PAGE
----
What does HACCP stand for?
HACCP stands for Hazard Analysis Critical Control Points. Do you prepare or sell food, for example, in a restaurant, cafe, or hotel? Then you are obliged to have a HACCP plan and to act in accordance with the HACCP guidelines. This reduces the chance that things will go wrong that endanger food safety in your company.
Complying with HACCP guidelines
There are 2 ways to comply with the HACCP rules: you can write up your own food safety plan, or you can make use of an already approved hygiene code specific to your industry.
A hygiene code is basically a ready-made HACCP plan, which simply describes how you can monitor food safety and hygiene. If you work according to the code, you meet the requirements. You can order the approved code through the sector organisation for the hospitality industry, the Royal Dutch Hotel and Catering Association (Koninklijke Horeca Nederland, KHN).
Draw up a HACCP plan yourself
When you draw up a food safety plan yourself, you do this based on the 7 basic principles (in Dutch) of HACCP. You must map out the entire process and possible hazards. You then determine how great the risks are (the 'hazard analysis'). Next look at the "critical control points": the moments in the process that you need to keep under control to exclude the risks or reduce them to an acceptable level.
Netherlands Foods and Consumer Product Safety Authority
The Netherlands Food and Consumer Product Safety Authority (Nederlandse Voedsel- en Warenautoriteit, NVWA, in Dutch) monitors compliance with the regulations. The NVWA inspectors determine if you work in a safe manner, such as by checking the HACCP lists. These are also known as registration lists.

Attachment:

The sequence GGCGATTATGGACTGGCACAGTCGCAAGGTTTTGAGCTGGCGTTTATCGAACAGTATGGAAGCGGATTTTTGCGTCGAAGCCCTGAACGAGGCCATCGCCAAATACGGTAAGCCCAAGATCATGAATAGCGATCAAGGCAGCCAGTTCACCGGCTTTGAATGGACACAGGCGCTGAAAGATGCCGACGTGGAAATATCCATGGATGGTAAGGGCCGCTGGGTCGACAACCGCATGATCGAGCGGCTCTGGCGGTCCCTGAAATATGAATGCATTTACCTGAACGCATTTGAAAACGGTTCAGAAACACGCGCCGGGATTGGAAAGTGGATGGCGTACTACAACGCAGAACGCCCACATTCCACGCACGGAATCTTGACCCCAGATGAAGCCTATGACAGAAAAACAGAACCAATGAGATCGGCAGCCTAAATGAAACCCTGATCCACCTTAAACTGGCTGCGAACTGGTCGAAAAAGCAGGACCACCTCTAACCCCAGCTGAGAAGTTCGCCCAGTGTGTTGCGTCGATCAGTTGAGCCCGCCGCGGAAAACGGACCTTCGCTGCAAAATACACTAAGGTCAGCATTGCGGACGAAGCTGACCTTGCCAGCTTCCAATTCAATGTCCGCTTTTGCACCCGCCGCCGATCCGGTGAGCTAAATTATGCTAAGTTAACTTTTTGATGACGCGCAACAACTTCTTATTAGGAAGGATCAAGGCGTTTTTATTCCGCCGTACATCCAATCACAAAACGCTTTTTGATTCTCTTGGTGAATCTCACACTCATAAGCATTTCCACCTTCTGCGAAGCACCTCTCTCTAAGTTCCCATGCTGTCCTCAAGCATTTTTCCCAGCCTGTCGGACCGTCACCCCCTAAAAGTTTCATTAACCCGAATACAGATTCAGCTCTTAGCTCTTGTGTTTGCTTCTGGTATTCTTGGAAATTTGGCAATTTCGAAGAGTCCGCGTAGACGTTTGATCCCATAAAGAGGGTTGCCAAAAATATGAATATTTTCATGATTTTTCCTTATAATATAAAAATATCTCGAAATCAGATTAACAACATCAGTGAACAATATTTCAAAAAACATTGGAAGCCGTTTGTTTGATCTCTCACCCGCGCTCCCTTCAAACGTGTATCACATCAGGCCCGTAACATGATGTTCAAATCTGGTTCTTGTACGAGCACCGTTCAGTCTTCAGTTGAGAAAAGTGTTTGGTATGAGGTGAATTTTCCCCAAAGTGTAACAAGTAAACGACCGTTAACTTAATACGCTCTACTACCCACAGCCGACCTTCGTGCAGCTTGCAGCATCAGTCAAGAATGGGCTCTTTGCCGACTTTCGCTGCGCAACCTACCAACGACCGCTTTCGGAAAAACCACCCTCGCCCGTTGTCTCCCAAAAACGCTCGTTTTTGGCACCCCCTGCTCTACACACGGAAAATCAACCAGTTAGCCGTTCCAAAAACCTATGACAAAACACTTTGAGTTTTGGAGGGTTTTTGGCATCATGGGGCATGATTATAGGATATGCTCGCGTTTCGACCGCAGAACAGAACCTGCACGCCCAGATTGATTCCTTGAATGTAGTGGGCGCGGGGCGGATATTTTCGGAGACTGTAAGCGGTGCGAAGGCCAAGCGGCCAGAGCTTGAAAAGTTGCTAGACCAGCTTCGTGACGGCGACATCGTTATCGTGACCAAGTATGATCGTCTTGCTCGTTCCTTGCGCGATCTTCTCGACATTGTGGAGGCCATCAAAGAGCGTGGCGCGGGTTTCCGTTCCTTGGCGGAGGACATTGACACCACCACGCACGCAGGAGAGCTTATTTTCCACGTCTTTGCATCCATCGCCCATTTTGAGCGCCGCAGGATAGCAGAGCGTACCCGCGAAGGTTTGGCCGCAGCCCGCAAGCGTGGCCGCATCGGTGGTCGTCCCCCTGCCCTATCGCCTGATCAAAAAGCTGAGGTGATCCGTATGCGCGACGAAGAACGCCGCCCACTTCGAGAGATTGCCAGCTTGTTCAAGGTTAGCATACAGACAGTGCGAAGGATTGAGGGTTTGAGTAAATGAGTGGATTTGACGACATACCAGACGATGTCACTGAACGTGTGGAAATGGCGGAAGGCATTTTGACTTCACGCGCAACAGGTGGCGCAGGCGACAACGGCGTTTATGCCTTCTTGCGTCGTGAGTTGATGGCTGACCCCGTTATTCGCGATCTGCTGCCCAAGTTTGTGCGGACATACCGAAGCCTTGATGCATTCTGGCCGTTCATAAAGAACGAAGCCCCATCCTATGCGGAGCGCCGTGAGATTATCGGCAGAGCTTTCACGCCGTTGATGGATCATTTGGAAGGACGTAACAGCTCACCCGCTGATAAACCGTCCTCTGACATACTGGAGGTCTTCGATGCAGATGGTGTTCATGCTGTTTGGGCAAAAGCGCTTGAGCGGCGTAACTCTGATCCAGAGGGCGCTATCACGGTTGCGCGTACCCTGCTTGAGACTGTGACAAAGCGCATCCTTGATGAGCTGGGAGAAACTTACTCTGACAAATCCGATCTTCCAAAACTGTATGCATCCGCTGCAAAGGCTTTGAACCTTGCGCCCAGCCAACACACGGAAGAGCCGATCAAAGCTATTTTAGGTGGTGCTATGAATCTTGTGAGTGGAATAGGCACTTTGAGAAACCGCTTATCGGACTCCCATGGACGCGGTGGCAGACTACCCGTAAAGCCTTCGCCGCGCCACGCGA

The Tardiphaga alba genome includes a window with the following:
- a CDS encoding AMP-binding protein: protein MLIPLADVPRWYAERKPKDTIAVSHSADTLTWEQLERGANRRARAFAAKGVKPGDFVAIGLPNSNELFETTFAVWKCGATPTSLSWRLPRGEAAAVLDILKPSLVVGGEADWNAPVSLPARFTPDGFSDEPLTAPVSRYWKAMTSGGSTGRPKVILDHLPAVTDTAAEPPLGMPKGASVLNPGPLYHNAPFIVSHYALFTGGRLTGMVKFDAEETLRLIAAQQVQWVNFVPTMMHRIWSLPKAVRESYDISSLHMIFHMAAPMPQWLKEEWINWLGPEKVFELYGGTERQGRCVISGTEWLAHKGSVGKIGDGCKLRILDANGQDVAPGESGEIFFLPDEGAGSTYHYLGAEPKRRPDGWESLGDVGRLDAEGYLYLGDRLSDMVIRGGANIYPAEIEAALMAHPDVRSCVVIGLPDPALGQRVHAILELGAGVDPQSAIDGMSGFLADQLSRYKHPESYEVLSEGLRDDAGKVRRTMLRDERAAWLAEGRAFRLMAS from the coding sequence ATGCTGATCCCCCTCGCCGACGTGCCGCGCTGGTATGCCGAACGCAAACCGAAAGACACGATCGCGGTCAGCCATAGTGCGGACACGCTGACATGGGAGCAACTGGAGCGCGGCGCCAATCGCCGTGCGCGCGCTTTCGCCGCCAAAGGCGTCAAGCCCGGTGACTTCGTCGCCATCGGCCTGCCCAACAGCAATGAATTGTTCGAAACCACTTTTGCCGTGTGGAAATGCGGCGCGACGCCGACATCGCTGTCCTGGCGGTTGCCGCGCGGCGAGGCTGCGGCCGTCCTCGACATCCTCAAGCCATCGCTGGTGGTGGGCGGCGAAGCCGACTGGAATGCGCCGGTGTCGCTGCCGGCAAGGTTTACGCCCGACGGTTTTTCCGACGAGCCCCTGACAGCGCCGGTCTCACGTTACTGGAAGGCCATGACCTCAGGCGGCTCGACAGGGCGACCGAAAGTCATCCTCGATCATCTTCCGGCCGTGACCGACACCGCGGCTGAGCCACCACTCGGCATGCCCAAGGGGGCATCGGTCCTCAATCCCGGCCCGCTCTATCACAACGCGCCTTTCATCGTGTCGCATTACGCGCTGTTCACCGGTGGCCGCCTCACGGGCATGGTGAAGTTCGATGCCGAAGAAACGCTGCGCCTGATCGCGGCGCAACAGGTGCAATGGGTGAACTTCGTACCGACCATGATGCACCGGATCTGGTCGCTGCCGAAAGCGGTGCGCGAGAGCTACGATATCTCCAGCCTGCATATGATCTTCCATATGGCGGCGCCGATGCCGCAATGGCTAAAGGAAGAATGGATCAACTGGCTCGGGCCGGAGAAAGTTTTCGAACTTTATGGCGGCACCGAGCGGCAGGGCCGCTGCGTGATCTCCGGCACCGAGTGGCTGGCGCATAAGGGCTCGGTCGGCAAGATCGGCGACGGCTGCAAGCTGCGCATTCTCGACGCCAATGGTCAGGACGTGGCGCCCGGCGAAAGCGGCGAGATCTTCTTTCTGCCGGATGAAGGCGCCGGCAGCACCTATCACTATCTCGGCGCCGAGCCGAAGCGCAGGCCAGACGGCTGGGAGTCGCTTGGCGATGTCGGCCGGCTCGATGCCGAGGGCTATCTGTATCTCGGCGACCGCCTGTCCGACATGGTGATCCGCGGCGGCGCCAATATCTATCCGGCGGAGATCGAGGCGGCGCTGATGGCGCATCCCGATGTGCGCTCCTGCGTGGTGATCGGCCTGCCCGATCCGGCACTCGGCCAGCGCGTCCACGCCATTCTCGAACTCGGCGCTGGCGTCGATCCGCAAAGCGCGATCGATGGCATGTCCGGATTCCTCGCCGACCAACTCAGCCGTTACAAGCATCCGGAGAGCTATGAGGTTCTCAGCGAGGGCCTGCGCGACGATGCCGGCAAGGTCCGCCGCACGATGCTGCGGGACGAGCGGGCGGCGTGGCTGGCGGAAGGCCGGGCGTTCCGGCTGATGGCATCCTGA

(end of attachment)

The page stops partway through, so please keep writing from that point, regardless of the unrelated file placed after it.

HACCP certificate not needed
As an entrepreneur, you ensure that employees know what the rules are and that they adhere to them. Obtaining a certificate or diploma is not mandatory. Complying with HACCP rules is the responsibility of everyone who prepares and sells food. HACCP is not person-specific.
Hygiene code versus Diploma for Social Hygiene
The hygiene code is not the same as the Social Hygiene Certificate (in Dutch), also referred to as the Certificate for Social Hygiene. The Certificate for Social Hygiene concerns the responsible sale of alcohol. The requirements for the sale of alcohol are laid down in the Alcohol Act. The Hygiene Code deals with the safe preparation of food and beverages.
New rules for plastic packaging
If you sell takeaway food or coffee, you must also follow rules to be more environmentally friendly. For example, from July 2023, you will have to charge money for disposable plastic cups and packaging. Learn what the new rules mean for you.
Additional rules apply to some catering establishments.
Markets, events, food trucks
Do you sell food or beverages at a market, event, or from a food truck? There are specific requirements (in Dutch) for the hygiene and layout of mobile food outlets.
Artisanal ice-cream making
Making ice cream comes with a high risk of bacteria, which is why a separate Hygiene Code (in Dutch) has been drawn up for artisanal ice cream making.
Do you have a home-based catering business or do you receive guests at home, for example with a Bed & Breakfast? If so, you probably use your kitchen for both business and private purposes. In that case, make a clear distinction between food for catering and food for yourself in both the kitchen and storage area. For example, you can do so by using different refrigerators. HACCP regulations, such as completing HACCP lists, thus also apply to entrepreneurs who work from home.
Good to know: HACCP regulations are independent of your registration with the Netherlands Chamber of Commerce KVK.
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